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The ghastly thing is that they were on very familiar terms, if not friends. As they were both living in the same house, one could imagine that they were both tenents (each renting out a room) or that one of them was the owner and landlord. The narrator points out that he had shown himself to be very friendly towards the old man and that he had no personal grievance against him or motive to kill him other than to get rid of the vulture-like eye. This strikes out the possibility of revenge or greed. The lack of a murder motive affirms the psychopathic nature of the narrator, even his insanity.
As in other stories of his, Poe does not establish a precise relationship of the narrator/killer and his victim. This ambiguity serves to heighten the gothic suspense as the horrified reader wonders why the killer commits his action. In "Tell-Tale Heart," for instance, the narrator declares,
It is impossible to say how the idea first entered my brain....Passion there was none. I loved the old man. He had never wronged me. He had never given me insult. For his gold I had no desire. I think it was he eye! Yes! it was this!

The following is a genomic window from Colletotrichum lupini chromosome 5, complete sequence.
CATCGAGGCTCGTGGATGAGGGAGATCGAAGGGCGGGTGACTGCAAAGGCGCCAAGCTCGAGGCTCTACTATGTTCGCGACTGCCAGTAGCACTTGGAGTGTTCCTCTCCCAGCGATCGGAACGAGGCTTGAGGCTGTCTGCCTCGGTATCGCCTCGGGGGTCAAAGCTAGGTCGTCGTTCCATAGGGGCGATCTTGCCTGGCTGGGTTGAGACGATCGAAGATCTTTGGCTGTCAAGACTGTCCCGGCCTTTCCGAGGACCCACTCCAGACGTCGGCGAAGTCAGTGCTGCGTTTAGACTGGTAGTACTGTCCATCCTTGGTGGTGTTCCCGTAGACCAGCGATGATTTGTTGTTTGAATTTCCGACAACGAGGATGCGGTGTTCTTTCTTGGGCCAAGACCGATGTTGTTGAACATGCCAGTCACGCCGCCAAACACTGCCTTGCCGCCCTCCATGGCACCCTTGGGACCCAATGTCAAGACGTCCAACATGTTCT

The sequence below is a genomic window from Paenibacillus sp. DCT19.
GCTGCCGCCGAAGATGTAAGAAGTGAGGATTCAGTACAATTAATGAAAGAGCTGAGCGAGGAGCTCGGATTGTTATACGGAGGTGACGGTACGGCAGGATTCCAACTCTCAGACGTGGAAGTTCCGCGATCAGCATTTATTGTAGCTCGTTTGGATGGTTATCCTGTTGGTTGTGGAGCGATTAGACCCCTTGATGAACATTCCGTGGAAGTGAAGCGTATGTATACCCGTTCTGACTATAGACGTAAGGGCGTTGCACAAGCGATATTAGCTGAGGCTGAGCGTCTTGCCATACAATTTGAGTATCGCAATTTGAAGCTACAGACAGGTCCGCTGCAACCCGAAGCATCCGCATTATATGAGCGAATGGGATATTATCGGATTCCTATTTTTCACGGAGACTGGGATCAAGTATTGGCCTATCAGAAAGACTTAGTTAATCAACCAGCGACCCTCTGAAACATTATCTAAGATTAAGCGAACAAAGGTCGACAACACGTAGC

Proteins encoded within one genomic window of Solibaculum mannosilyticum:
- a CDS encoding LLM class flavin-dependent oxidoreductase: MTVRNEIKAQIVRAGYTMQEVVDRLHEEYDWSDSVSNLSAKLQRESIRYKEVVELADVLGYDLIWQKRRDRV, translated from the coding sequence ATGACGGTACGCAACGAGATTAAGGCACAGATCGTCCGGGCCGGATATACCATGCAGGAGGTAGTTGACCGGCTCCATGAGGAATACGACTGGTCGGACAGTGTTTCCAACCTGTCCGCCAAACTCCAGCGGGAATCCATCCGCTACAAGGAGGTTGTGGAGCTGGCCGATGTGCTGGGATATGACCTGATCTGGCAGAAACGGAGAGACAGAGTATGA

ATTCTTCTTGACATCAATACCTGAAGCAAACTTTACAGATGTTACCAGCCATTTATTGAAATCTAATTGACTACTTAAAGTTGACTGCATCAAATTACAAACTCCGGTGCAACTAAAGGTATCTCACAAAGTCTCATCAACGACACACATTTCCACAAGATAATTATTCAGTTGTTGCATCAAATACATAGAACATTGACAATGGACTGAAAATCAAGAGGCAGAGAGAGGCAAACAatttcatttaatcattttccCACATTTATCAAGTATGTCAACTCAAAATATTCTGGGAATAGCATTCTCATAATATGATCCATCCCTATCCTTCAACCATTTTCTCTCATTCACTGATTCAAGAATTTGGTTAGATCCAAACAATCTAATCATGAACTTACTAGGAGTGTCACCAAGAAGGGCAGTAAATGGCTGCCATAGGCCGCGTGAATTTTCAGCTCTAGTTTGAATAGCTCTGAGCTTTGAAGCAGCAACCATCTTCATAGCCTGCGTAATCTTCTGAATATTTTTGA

Obviously, the narrator is well-acquainted with the old man. However, there are none of the "normal" motives here for murder. The motive seems to be generated by the obsessive "nervous" insanity of the narrator: He focuses on the "pale blue eye, with a film over it." As in the poem "The Raven" in which the narrator imagines that the bird itself has a sinister reason for persisting in the repetition of "Nevermore!" so the narrator here imagines that the eye itself is evil. Thus, the narrator himself creates the deadly, grotesque relationship:
He had the eye of a vulture....Whenever it fell upon me my blood ran cold; and so by degrees, very gradually, [as he becomes more obsessed] I made up my mind to take the life of the old man, and thus rid myself of the eye forever.
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